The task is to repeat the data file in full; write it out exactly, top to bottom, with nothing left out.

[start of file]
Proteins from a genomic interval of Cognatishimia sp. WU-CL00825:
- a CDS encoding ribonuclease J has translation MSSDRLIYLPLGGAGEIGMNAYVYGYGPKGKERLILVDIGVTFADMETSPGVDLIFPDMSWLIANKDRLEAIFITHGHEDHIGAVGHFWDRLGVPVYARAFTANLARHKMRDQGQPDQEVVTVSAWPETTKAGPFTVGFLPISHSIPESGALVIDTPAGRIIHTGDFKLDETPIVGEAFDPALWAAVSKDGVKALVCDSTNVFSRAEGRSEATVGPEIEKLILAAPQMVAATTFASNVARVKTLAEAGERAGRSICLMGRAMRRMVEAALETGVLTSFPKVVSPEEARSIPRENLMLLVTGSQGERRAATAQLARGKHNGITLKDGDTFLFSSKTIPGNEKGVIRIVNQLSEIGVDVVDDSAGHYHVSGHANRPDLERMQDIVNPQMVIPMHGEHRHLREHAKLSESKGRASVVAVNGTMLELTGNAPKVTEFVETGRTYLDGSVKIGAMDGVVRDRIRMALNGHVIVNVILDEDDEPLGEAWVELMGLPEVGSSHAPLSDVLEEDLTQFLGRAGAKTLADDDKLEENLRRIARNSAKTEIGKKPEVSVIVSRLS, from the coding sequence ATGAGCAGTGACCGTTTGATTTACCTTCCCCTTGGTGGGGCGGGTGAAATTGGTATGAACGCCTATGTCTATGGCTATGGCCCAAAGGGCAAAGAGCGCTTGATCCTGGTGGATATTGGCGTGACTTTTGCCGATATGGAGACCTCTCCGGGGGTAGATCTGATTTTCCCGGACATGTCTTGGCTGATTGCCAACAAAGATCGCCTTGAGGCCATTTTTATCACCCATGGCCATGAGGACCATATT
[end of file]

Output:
Proteins from a genomic interval of Cognatishimia sp. WU-CL00825:
- a CDS encoding ribonuclease J has translation MSSDRLIYLPLGGAGEIGMNAYVYGYGPKGKERLILVDIGVTFADMETSPGVDLIFPDMSWLIANKDRLEAIFITHGHEDHIGAVGHFWDRLGVPVYARAFTANLARHKMRDQGQPDQEVVTVSAWPETTKAGPFTVGFLPISHSIPESGALVIDTPAGRIIHTGDFKLDETPIVGEAFDPALWAAVSKDGVKALVCDSTNVFSRAEGRSEATVGPEIEKLILAAPQMVAATTFASNVARVKTLAEAGERAGRSICLMGRAMRRMVEAALETGVLTSFPKVVSPEEARSIPRENLMLLVTGSQGERRAATAQLARGKHNGITLKDGDTFLFSSKTIPGNEKGVIRIVNQLSEIGVDVVDDSAGHYHVSGHANRPDLERMQDIVNPQMVIPMHGEHRHLREHAKLSESKGRASVVAVNGTMLELTGNAPKVTEFVETGRTYLDGSVKIGAMDGVVRDRIRMALNGHVIVNVILDEDDEPLGEAWVELMGLPEVGSSHAPLSDVLEEDLTQFLGRAGAKTLADDDKLEENLRRIARNSAKTEIGKKPEVSVIVSRLS, from the coding sequence ATGAGCAGTGACCGTTTGATTTACCTTCCCCTTGGTGGGGCGGGTGAAATTGGTATGAACGCCTATGTCTATGGCTATGGCCCAAAGGGCAAAGAGCGCTTGATCCTGGTGGATATTGGCGTGACTTTTGCCGATATGGAGACCTCTCCGGGGGTAGATCTGATTTTCCCGGACATGTCTTGGCTGATTGCCAACAAAGATCGCCTTGAGGCCATTTTTATCACCCATGGCCATGAGGACCATATT